Many investors are likely keeping a close eye on the upcoming mid-term elections and what the potential outcomes might mean for their portfolios. Historically, however, both midterm elections, as well as the political makeup of the subsequent U.S. government, have very little impact on market performance.

Equity market performance by government control
S&P 500 price returns, 1928-July 2022.

Bar chart of the S&P 500 annualized median returns and annualized average returns from 1928- July 2022, showing equity market performance by government control

Bloomberg, Principal Asset Management. Assumes being wholly in or out of the market based on political control. Data as of October 13, 2022. Note: A Republican controlled government had a lower average return over the analysis period, but this was skewed significantly lower by the Great Depression period. The median return, on the other hand, was meaningfully higher.

The U.S. mid-term elections are less than a month away. According to polling data analysis website FiveThirtyEight, as of October 13, Republicans have a 70% chance of gaining control of the House, while Democrats have a 67% chance of controlling the Senate. Although a divided government is still the most likely outcome, it is certainly not assured.

While the three months and six months after an election tend to be marked with strong equity market performance (up on average 6% and 11%, respectively)1, this positive market reaction is most often attributable to the resolution of uncertainty, rather than a response to any specific policy agenda or election outcome. Indeed, the make-up of the government—be it divided or unified, Democrat or Republican controlled, a shift in power or reinforcement of the status quo—does not have a statistically significant impact on market returns.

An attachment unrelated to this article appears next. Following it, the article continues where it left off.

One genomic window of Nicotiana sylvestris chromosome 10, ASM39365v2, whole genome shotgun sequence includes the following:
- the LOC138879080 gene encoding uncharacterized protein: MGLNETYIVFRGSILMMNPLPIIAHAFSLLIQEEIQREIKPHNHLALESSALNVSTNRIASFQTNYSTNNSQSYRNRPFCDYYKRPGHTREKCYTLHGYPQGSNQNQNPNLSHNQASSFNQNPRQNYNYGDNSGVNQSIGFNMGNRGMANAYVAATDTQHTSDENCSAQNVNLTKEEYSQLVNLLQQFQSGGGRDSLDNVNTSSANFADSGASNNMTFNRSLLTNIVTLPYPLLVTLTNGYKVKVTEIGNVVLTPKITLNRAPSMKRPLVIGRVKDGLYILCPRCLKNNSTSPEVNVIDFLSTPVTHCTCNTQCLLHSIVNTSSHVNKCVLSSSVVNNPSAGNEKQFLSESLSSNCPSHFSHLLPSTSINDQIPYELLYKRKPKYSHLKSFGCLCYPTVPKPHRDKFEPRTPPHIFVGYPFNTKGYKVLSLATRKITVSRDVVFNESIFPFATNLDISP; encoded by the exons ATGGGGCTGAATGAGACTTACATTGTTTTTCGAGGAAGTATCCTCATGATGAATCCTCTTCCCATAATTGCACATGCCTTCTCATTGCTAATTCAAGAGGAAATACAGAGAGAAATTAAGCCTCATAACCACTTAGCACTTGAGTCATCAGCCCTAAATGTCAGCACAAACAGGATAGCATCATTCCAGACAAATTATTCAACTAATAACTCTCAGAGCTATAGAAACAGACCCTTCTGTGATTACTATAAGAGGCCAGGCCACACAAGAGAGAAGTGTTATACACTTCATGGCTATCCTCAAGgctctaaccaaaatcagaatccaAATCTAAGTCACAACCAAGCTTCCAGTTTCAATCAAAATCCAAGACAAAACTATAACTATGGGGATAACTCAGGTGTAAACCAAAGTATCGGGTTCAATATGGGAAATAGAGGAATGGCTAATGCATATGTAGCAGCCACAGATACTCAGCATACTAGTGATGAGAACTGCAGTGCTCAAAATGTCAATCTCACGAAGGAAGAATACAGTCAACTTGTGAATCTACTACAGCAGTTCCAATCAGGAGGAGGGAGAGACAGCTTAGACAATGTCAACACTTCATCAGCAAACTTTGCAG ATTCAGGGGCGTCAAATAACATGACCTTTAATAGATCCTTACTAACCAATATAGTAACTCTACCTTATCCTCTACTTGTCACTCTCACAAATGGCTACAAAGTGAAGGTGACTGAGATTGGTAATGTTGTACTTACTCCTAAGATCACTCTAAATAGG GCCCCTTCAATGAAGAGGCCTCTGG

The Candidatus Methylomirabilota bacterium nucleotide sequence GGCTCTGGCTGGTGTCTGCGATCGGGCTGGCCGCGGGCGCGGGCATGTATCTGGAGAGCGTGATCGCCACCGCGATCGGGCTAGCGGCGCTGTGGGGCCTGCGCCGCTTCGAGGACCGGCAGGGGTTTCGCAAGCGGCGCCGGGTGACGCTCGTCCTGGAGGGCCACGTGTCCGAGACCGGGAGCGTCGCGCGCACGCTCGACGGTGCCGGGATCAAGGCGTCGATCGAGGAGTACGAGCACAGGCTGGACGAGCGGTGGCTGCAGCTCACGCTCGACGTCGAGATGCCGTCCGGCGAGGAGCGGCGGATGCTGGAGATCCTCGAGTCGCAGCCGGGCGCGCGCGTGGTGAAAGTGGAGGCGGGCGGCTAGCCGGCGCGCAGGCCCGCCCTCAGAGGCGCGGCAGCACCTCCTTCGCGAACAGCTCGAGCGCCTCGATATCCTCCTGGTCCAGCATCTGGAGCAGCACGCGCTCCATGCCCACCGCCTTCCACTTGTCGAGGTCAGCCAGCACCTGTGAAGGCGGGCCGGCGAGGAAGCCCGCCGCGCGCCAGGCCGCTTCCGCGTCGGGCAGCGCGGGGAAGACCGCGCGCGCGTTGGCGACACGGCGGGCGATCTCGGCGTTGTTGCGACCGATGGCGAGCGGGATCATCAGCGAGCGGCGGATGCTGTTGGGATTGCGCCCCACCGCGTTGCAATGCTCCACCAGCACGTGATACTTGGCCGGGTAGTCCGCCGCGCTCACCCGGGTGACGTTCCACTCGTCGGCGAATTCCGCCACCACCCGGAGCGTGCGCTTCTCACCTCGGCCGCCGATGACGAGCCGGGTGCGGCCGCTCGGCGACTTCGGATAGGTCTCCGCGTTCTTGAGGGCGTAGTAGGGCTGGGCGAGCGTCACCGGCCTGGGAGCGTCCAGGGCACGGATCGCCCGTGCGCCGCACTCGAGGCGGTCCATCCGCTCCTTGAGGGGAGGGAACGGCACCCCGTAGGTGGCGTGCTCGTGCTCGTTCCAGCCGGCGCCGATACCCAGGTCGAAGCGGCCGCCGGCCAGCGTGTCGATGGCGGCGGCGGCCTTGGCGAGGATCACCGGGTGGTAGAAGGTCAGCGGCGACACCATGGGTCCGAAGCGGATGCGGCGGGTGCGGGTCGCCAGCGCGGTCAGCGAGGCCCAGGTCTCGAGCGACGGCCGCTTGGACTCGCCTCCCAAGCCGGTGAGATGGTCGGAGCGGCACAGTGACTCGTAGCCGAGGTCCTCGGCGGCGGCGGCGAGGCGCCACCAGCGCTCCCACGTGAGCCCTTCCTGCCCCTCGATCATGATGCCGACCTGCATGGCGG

Therefore, rather than allowing political uncertainty to dictate investment decisions, investors should be focused on the economics that will be responsible for market returns in the periods ahead. Today, it is inflation, the Fed’s response to elevated inflation, and resulting risk of recession, that will be what determines the market’s direction over the coming quarters.

Tune out the political noise: It’s the economics that will be the key long-term driver of market performance.

1Analysis is over the time period 1928 through July 2022.

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